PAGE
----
Thus, the lie of the Nazi claim to have nothing in common with Bolshevism has been evident to all who remain faithful. Nazism is substantially identical with Communism; both deify matter; and they differ only accidentally in worshipping two different aspects of matter. The one sees God incarnate in a Race, the other in a Class: both hate Him incarnate in His Son. And so, the implacable hatred of Nazism and Communism is based on a chimera, giving our West in social reality the aspect of a "darkling plain, where ignorant armies clash by night."
            
The second phrase of the reaction follows naturally as the concrete application of the first: it is the flaming spirit of the martyrs—the most thrilling sight that the world can offer. The expectation of and preparation for martyrdom, especially among the clergy and the youth, is the characteristic note of Catholicism under the Nazis. Perhaps nothing could better indicate the utter seriousness of the Catholic position. It is evident everywhere—in the fearless fire of the preaching, in the passionate praying, and above all, in confidential conversation. A few behind-scene glances at typical examples will perhaps alter a notion of it than an attempt at description.

A group of tall blonde peasants are sitting over their evening beers in a little village Wirtschaft of central Germany. Rough, hardworking, unsophisticated but carrying on the century-old peasant tradition, which is Germany's glory: they are the "Nordics" if any such thing exists. Far from prating of Thor or "Nordic" blood, they are discussing Theresa Neumann warily, for one of their number is a stranger. His simple testimony could send all to the dreaded concentration camps, from which one sometimes does and sometimes does not return. Suddenly, they stop in frozen silence: one of them has "said too much." The seconds tick by while the culprit gazes at the wall. Then he crashes his fist on the table and with eyes alight cries, "I mean that too! Our Lord God gave us Theresa to show us the right road, and the Nazis will ruin Germany because they don't want to see!" A movement of silence, then a spontaneous roar of approval from the group. I turned around to the wall. On it hung an ancient carved crucifix ... There are thousands of such taverns in Germany.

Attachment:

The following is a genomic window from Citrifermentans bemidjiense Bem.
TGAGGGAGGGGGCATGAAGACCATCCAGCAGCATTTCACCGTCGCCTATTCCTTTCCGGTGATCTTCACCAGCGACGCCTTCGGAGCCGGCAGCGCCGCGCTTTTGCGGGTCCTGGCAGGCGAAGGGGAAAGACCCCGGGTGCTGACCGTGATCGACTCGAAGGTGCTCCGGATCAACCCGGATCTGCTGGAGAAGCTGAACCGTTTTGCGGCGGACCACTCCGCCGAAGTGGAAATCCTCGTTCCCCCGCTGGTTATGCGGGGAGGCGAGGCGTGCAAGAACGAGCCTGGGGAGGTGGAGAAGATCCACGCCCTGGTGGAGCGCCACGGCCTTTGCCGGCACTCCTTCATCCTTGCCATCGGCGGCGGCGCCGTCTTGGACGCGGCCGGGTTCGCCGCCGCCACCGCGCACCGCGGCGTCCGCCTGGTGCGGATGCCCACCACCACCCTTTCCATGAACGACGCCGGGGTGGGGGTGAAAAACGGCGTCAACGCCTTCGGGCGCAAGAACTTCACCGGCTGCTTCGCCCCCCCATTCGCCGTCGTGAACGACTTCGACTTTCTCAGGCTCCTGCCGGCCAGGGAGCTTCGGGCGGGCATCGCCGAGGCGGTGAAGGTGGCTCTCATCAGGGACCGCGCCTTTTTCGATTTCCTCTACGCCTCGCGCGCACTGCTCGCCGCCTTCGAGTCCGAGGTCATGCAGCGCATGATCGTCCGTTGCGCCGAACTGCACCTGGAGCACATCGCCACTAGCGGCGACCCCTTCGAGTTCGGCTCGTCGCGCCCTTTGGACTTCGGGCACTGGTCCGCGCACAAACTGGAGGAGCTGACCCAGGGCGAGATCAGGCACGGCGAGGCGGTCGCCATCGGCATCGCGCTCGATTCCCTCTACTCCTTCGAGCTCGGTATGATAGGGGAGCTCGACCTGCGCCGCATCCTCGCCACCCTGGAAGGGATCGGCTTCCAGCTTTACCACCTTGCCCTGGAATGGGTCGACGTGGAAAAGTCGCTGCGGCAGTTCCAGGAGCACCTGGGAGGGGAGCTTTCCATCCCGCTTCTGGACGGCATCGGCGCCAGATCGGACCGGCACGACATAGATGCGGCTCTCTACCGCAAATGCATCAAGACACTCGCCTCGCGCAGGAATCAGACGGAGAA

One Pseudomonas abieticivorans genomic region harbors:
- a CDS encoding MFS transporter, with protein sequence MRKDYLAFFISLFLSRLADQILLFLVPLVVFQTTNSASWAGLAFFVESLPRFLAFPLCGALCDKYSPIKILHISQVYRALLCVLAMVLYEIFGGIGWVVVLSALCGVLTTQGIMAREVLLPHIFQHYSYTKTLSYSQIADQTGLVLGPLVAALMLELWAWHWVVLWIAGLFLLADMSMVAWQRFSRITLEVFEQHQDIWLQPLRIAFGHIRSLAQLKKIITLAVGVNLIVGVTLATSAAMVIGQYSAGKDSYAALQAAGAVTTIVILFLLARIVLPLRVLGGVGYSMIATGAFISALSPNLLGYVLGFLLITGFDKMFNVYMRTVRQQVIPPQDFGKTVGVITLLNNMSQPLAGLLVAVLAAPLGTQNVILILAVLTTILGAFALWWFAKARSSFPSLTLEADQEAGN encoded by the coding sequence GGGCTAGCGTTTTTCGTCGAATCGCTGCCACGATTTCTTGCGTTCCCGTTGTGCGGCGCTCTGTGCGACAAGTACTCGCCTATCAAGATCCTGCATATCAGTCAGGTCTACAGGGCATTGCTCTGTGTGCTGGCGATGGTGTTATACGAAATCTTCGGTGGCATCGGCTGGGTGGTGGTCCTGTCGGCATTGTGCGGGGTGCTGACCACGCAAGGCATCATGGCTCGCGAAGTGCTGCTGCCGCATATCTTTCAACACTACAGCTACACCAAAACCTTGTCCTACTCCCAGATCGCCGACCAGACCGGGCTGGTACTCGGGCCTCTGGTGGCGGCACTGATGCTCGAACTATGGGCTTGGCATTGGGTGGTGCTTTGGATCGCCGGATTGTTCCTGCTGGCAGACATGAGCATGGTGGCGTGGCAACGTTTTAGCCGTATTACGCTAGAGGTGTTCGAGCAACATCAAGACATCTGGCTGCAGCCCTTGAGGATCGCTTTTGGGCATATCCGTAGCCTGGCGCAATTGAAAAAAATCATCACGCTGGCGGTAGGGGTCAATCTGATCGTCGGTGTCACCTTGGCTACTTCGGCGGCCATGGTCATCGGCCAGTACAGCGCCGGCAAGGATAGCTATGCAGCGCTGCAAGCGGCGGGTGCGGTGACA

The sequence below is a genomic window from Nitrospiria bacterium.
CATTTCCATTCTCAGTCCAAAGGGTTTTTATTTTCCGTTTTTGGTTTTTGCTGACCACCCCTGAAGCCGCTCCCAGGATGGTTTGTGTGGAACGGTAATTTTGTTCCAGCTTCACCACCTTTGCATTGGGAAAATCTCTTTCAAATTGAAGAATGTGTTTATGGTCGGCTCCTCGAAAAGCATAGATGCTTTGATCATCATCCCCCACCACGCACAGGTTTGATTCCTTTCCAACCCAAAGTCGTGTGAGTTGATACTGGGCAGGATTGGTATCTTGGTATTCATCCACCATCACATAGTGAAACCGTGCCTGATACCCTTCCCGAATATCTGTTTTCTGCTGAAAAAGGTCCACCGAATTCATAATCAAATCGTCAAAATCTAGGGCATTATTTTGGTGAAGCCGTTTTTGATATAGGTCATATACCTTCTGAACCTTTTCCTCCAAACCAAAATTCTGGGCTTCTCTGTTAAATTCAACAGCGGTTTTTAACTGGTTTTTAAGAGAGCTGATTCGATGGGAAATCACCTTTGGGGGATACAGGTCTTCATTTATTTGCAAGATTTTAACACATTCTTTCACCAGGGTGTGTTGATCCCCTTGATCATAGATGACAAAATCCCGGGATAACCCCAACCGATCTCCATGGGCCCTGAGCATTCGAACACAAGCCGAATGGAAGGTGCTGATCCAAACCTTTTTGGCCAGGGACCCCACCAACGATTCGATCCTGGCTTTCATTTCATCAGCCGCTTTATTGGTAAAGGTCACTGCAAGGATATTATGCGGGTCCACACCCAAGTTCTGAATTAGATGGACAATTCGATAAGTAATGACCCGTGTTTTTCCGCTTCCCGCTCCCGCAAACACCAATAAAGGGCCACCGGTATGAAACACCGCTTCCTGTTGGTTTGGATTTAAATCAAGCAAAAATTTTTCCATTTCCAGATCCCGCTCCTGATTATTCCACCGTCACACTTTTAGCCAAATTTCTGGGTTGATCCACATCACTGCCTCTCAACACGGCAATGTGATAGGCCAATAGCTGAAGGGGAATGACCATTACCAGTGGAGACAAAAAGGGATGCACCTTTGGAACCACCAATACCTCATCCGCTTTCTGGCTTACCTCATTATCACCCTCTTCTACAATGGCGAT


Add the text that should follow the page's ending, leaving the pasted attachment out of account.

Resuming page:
The scene shifts to a house in a large city; seven youths are intelligently comparing Communism with Nazism. Calmly, they tell the writer that the latter is really a subtle, sinuous and hence more dangerous form of Bolshevism. "But what of the Church?" One of them sprang to his feet, eyes ablaze. "It is coming to blood—we know that. But if they should come in right now, line us up against the wall, and give us the choice, we'd say 'Shoot!' Glaubst Du das?" One cannot help believing it: it is a repeated experience.

Back to a country village: it is the eve of a First Friday. The men are divided into shifts for night-long adoration of the Blessed Sacrament; the dim church echoes to the rosary, the litany, to the quaver of the hymns. Plain, rugged, rough men, singing like children, month after month, year by year—since St. Boniface.

Returning home, one of them whispered to men with fierce conviction, "They can take a lot from us, but not that: we'll die for that." And there are hundreds of such villages scattered over Germany.